According to another preferred feature hereof, Select cylinder I.sub.d also operates in conjunction with the mentioned inlet grooves Ha and associated ports S to supply a continuous stream of "isolation air" between all "non-selected" disk gaps. For this purpose an array of "breather slots" G are cut longitudinally along the inner periphery of "Selector tube" I.sub.d --such as the three slots, G-1, G-2, G-3 indicated in FIGS. 5 and 6 as symmetrically disposed about tube I.sub.d (upper portions G-1a, G-2a, G-3a being called-out in FIG. 6). These slots cooperate (along their upper and lower portions, about the intervening upper and lower breather plugs I.sub.dc) to vent prescribed "non-selected" grooves Ha to the ambient atmosphere--whereupon the natural centrifugal "sucking" action in the inter-disk gaps g may draw-in ambient air, up these grooves and their associated ducts D.

More particularly, as indicated in FIG. 5, each of the breather slots G (G-1 illustrated) is split into an upper and lower portion (G-1a, G-1b) by a pair of plugs I.sub.dc adapted to prevent pressurized air from entering slots G or the "non-selected" ducts--whereby to draw-in ambient air above and below pressurized-intake groove I.sub.da.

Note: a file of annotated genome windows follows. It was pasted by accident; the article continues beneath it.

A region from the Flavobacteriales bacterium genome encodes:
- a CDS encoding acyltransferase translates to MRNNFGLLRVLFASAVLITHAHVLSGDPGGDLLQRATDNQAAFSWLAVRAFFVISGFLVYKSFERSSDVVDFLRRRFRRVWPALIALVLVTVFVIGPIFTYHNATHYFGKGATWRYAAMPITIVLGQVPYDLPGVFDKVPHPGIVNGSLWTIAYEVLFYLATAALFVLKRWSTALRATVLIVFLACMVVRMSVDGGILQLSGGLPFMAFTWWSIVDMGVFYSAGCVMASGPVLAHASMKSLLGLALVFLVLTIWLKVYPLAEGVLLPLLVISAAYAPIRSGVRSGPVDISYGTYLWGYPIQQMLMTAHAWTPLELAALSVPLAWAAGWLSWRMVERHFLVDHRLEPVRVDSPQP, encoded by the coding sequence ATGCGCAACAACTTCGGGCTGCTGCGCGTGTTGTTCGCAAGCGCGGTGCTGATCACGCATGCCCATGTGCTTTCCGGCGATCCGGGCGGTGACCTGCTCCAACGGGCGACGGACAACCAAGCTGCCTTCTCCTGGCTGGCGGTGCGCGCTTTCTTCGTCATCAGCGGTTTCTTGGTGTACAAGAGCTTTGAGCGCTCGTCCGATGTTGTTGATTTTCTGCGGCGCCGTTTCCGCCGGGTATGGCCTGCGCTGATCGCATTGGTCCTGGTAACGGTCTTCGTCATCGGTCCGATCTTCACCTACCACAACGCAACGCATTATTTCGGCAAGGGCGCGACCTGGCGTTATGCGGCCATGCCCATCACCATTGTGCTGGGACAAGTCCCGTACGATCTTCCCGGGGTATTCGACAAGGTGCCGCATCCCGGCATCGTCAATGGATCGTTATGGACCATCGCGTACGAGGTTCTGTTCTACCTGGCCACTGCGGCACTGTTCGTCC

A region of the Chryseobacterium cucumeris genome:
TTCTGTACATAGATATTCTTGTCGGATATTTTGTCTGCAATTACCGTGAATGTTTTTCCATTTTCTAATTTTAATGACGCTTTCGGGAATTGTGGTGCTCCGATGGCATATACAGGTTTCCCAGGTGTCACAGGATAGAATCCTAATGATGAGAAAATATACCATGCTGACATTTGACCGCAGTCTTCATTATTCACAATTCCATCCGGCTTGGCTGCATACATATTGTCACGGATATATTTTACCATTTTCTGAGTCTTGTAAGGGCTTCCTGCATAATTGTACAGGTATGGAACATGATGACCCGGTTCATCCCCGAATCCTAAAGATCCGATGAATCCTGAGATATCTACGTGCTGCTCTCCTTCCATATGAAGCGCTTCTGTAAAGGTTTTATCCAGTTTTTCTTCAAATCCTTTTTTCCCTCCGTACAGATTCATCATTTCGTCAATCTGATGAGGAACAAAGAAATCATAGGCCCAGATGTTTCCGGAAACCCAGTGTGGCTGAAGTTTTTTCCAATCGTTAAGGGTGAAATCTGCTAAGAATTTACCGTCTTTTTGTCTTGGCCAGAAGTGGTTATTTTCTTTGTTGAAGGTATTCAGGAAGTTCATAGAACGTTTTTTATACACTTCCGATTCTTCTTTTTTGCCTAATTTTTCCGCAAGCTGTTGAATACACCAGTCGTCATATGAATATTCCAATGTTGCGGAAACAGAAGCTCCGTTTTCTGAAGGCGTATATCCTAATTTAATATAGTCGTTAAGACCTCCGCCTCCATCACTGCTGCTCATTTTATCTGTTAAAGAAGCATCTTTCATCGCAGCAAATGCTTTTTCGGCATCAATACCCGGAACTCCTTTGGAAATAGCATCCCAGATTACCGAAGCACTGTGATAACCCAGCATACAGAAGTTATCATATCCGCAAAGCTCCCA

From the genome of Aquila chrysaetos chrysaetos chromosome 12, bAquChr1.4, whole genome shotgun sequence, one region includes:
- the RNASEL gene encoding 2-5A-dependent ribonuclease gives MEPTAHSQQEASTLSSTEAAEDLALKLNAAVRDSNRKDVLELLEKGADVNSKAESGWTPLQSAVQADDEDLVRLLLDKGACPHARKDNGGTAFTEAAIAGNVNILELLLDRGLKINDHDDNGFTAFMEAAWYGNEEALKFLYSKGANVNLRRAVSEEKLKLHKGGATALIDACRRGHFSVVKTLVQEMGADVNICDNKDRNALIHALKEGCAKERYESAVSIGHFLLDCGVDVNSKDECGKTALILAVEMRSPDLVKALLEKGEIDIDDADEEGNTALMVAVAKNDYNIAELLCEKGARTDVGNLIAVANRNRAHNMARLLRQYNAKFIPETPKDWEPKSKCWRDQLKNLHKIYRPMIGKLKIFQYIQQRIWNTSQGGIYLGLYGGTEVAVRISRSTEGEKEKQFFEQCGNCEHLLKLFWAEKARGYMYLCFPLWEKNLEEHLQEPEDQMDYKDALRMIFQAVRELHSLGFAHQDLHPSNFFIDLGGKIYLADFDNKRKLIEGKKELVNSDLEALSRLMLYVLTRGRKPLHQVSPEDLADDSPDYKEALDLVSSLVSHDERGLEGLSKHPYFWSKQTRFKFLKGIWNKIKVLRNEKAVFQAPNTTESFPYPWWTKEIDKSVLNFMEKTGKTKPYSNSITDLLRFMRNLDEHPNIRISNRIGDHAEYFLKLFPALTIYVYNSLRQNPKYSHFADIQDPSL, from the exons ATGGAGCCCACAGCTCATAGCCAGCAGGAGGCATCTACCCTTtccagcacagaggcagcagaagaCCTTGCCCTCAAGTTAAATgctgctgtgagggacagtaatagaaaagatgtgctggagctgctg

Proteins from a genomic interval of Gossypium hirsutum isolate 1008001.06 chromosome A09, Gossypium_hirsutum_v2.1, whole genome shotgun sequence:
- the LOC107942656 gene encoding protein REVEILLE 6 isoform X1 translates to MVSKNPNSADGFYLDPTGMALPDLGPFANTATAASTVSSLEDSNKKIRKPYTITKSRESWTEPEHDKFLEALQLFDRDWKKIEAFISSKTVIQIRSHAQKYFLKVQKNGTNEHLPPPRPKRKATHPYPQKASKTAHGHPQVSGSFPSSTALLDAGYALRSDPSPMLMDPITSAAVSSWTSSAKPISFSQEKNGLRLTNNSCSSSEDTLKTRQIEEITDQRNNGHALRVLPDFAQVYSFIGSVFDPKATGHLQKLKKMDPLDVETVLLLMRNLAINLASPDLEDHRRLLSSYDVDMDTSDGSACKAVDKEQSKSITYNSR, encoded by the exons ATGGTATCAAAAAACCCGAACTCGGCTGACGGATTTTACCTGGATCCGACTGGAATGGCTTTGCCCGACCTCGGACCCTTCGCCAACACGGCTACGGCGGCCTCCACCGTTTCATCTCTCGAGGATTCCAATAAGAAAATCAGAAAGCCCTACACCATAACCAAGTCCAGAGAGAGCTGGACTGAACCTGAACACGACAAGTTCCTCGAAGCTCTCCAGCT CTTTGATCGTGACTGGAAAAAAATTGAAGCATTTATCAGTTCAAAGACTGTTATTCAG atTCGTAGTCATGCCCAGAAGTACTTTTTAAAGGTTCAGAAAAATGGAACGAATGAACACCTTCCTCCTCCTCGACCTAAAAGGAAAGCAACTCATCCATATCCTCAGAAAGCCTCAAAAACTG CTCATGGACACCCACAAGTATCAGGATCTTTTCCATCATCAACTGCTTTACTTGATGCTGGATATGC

The upper slot portions (G-1a, G-2a, G-3a) will be understood, here, as "venting" the "upper", non-selected ducts [i.e., in FIG. 5 ducts D-1 through D-7, and their associated grooves Ha, which lie above the illustrated "selected groove" H-8, are vented to ambient air]. Similarly, the "lower" or "non-selected ducts" [in FIG. 5: D-9, D-10 and their respective grooves Ha] are likewise "vented" by the lower slot portions (G-1b, G-2b, G-3b). Workers will visualize other related vent means for the "non-selected inter-disk gaps" in such a pack. Workers in the art will appreciate how simply this is performed; with so very little modification of parts--merely a slotting of the Select tube's periphery. Of course, breather inlets may be otherwise provided. Also, certain of the gaps adjacent a "selected gap" can also be shut-off in such an array--by simply extending the coupling structure I.sub.dc above and below the selected annulus a sufficient distance.

Operation (FIGS. 5-8)

An exemplary operational sequence for the embodiment of FIGS. 5-8 will now be described. It will be assumed that one desires to open a partitioning gap at g.sub.7-8, (between disks FD-7 and FD-8 corresponding to the location of spacer SD-8); thus the following operations are invoked:

Step 1: Position Sleeve I.sub.d :

A "partition-select" (disk-select) signal "p-s" is applied to the subject Disk Drive, causing generation of a translate signal "T-S", adapted to cause associated linear actuation means (not shown, but well understood in the art) to translate "SELECT sleeve" I.sub.d so as to register exit-annulus I.sub.da thereof in relatively air-tight relation with groove Ha-8.